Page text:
Notes: [1] skal ‘[I] shall’: The verb could either be 1st pers. with unexpressed subject (‘I shall so greet’) or 3rd pers. with an impersonal usage (‘one shall so greet’ or ‘the king shall so be greeted’). — [2-4]: The best parallel for this ostentatious roll-call of subjects is Knútr’s 1027 Letter, which proclaims him as (in William of Malmesbury’s version) rex totius Angliae et Danemarkiae et Norregiae et partis Swauorum ‘king of all England, Denmark, and Norway, and of part of the Swedes’ (Mynors, Thomson and Winterbottom 1998-9, I, 324, cf. Darlington and McGurk 1995-, II, 512). The rhetoric of imperial over-kingship is similar, though Óttarr’s list in ll. 3-4 seems to focus deliberately on the British Isles (on Knútr’s empire see Bolton 2009). — [3] Íra ‘of the Irish’: On Knútr’s relations with the Irish see Hudson (1994). — [4] Eybúa ‘of the Island-dwellers’: In skaldic poetry Eyjar ‘(the) Isles’ is normally used as a term to refer to Orkney, though in Old Norse prose Eyjar covers both the Northern and Western Isles (Shetland and the Hebrides, as well as Orkney); hence the Eybúar, a term occurring only here, are presumably the Orcadians. See further Jesch (1993b, 229-35 and 236 n. 14). — [6] með himinkrǫptum ‘with heavenly support’: Skj B emends to himinskautum ‘(under) the regions of heaven’, i.e. the whole earth, by analogy with occurrences elsewhere in eddic and skaldic verse (LP: himinskaut). However, the proposed parallels all postdate Óttarr’s work by at least a century and a half, and the reading of DG8 gives perfectly good sense. The second element could be either kraptr ‘power, might’ (compare cognate OE cræft) or krapti ‘timber, pillar’. Kock (NN §3073) argues for the element to be kraptr, with the resultant meaning ‘with heavenly powers’ or ‘with heavenly support’, as here, following ÓHLeg 1982, 131 (mit himmlischen Beistand). Óttarr’s stanza thus makes a bold claim of divine sanction for both the king’s fame and the poet’s praise, a claim in keeping with both the language of the 1027 Letter (which stresses divine omnipotence) and other poems for Knútr (such as the ‘cosmic’ refrains of Sigv Knútdr 3/1 and 7/1, Þloft Hfl, Þloft Tøgdr 1/1, and Hallv Knútdr 8/8: see Note to Þloft Hfl [All]).  — [8] lof ‘praise’: A double meaning may be intended here, as the word can mean ‘poem’ as well as ‘praise’. — [8] víðara ‘more widely’: A minor emendation is needed to produce this comp. adv., an alternative form to víðar (see ANG §442, Anm. 3).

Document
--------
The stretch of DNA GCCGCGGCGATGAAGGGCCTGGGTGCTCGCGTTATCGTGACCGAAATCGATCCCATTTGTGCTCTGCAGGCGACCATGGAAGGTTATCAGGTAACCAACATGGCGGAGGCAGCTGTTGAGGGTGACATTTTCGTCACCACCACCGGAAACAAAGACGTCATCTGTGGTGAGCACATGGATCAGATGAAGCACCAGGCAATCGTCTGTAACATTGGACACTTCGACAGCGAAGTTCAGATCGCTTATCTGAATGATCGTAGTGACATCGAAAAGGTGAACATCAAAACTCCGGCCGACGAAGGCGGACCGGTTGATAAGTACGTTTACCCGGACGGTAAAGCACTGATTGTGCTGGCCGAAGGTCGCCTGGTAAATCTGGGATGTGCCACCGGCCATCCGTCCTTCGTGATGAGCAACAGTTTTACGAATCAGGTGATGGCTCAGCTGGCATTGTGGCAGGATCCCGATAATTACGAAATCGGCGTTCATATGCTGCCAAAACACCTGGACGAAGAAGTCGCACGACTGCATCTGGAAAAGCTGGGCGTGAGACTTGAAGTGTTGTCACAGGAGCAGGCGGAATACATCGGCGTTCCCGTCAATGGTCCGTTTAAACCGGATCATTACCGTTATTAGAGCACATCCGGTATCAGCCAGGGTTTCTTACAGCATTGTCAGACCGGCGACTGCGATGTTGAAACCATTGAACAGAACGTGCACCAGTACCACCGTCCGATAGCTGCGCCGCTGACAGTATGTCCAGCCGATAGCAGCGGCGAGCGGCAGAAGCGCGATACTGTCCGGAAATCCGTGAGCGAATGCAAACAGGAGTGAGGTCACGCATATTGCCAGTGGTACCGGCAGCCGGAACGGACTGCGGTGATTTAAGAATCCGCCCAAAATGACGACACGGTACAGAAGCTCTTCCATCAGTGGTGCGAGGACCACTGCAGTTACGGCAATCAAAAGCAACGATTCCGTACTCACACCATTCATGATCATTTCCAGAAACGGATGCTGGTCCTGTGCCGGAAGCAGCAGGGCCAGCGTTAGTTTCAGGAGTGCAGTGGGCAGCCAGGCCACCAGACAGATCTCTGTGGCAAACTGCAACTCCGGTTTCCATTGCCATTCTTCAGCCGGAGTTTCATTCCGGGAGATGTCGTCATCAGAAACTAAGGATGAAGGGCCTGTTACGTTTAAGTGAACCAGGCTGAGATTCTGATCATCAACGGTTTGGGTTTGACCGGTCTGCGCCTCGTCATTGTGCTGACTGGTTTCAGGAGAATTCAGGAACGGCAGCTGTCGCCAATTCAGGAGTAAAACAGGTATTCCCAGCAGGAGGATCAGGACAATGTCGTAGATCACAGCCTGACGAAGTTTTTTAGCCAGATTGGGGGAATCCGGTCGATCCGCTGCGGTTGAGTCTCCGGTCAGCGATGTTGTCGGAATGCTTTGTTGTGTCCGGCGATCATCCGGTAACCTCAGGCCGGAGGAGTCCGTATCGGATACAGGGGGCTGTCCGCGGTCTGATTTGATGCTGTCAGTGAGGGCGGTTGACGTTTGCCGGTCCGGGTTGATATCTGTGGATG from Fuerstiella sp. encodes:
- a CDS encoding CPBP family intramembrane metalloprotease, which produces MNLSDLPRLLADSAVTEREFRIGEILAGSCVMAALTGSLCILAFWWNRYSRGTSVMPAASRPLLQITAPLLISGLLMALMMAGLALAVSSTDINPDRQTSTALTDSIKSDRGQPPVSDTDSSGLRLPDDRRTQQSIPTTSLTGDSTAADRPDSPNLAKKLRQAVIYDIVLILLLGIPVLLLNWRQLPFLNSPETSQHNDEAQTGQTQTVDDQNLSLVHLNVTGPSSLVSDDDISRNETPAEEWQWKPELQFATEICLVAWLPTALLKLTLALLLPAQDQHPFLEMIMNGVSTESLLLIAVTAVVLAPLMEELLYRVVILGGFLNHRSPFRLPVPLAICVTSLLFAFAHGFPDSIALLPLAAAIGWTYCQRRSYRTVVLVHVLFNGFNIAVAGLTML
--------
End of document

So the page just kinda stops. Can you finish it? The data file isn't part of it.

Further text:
References

  1. Bibliography
  2. Skj B = Finnur Jónsson, ed. 1912-15b. Den norsk-islandske skjaldedigtning. B: Rettet tekst. 2 vols. Copenhagen: Villadsen & Christensen. Rpt. 1973. Copenhagen: Rosenkilde & Bagger.
  3. Skald = Kock, Ernst Albin, ed. 1946-50. Den norsk-isländska skaldediktningen. 2 vols. Lund: Gleerup.
  4. NN = Kock, Ernst Albin. 1923-44. Notationes Norrœnæ: Anteckningar till Edda och skaldediktning. Lunds Universitets årsskrift new ser. 1. 28 vols. Lund: Gleerup.